Plans by Japan to loosen export controls for defence equipment have prompted Japanese firm Kawasaki to make its first appearance at the Dubai air show.
Although the conglomerate industrial has long been present in the Middle East, providing goods from motorcycles to construction plant, Kawasaki also has a thriving aerospace division, producing aircraft like the P-1 anti-submarine warfare aircraft and the C-2 strategic airlifter. It also has heavy involvement in the supply chains of other global programmes, such as producing the forward fuselage for the Boeing 787 at its Nagoya factory.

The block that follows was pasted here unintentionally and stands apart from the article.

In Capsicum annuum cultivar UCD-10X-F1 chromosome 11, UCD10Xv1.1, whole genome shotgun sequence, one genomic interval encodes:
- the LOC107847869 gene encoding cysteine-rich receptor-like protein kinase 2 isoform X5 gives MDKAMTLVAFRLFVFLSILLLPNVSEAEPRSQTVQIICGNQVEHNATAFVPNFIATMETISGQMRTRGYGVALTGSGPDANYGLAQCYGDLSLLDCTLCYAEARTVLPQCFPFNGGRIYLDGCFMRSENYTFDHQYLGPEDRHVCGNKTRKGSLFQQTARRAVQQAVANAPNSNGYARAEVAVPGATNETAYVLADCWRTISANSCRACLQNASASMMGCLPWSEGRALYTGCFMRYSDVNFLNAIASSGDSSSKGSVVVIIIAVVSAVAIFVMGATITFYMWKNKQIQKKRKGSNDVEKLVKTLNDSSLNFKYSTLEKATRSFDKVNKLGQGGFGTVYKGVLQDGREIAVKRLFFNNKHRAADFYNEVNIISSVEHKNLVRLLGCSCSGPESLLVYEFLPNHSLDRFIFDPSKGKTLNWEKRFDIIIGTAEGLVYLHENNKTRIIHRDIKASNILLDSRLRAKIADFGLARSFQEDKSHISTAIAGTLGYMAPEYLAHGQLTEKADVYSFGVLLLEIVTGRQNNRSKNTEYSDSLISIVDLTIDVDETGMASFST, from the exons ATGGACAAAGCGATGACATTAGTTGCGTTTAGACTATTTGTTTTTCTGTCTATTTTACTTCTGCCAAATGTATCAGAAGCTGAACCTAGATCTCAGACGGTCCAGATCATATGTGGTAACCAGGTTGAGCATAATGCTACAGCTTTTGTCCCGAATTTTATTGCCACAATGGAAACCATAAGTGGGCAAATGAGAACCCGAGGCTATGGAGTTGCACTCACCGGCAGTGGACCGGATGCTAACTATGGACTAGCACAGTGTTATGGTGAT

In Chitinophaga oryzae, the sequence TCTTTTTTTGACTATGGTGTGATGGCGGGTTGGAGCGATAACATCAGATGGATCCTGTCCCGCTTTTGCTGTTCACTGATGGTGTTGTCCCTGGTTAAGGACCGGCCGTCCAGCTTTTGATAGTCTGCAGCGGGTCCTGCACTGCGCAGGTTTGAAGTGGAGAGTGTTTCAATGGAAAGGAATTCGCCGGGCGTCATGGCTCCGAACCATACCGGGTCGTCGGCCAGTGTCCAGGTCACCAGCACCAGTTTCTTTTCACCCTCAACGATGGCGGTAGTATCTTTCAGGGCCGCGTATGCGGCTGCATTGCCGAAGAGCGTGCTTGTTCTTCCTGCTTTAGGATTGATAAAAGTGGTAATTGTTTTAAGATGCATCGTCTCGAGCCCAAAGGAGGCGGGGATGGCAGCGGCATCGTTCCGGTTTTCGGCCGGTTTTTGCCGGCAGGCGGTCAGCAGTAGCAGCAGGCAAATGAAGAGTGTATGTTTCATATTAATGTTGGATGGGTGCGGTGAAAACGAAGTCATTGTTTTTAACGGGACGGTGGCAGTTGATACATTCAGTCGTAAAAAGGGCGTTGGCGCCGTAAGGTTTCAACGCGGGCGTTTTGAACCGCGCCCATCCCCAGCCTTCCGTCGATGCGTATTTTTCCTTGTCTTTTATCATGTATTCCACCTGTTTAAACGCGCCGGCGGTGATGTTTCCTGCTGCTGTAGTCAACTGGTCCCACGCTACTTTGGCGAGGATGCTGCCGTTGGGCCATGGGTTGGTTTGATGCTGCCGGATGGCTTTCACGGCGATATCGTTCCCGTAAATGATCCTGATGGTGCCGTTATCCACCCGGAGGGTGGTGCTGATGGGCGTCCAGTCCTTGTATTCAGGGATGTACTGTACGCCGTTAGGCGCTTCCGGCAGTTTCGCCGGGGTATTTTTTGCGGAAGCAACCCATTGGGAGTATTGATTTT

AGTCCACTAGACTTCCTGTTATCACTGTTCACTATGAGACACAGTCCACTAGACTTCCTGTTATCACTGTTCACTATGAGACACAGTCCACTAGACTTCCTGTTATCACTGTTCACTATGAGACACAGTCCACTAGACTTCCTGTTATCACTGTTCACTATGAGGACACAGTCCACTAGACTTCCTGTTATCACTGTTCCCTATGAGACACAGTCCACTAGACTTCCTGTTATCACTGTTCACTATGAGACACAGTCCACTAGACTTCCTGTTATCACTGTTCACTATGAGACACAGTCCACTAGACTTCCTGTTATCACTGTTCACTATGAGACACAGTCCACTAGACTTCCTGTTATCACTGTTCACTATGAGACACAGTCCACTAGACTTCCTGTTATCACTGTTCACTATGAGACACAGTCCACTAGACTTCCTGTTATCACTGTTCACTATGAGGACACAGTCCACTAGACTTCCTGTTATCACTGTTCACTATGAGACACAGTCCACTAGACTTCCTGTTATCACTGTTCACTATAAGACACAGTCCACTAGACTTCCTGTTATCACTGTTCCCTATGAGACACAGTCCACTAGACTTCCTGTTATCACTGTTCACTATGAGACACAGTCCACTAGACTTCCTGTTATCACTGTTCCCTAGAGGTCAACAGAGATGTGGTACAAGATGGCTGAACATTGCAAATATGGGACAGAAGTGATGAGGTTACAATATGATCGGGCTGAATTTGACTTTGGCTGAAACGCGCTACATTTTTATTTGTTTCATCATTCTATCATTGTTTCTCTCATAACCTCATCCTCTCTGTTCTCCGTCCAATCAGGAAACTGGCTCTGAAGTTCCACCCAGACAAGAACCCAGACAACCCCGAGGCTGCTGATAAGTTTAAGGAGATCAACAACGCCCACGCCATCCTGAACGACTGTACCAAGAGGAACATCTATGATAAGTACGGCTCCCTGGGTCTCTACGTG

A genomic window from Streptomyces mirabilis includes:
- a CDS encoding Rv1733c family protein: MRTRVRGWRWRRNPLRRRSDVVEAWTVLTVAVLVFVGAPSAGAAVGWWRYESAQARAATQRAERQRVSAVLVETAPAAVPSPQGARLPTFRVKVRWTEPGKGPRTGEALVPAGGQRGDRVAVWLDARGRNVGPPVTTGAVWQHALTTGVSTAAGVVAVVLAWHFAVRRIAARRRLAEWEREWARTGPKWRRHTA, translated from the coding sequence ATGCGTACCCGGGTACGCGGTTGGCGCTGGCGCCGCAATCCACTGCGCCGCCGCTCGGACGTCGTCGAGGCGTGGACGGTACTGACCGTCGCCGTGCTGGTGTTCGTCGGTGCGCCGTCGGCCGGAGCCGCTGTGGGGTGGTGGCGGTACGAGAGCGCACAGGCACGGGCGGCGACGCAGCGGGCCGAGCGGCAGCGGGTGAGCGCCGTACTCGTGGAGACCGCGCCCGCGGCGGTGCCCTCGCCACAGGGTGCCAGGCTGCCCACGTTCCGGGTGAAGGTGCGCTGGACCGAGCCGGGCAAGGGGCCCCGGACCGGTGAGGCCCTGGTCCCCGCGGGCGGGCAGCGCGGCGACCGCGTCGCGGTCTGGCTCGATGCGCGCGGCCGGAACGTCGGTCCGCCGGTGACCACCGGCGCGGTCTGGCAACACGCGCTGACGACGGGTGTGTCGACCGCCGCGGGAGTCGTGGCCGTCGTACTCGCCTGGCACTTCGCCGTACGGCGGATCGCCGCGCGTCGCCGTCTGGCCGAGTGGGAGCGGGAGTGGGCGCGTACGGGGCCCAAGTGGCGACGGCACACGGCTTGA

The C-2 is still undergoing testing and is likely to enter service with the Japan Air Self-Defence Force at the end of 2016, while the P-1 will replace the navy's Lockheed P-3 Orions.
Speaking at the show, company representatives say that the company’s aerospace products are still relatively unknown outside of Japan. Their key objective at Dubai is to raise awareness of its portfolio.
The C-2 is powered by a pair of GE Aviation CF6 engines, and is slightly larger than the Airbus Defence & Space A400M. “Think of the A400M as the big brother of the C-130J, but think of the C-2 as the younger brother of the C-17,” says a Kawasaki representative.
However, it stresses that any proposal to sell aircraft to overseas militaries will involve the Japanese government. Tokyo is moving toward a more liberal regime of export controls, but the area is still an extremely sensitive issue in a country that prides itself on pacifism.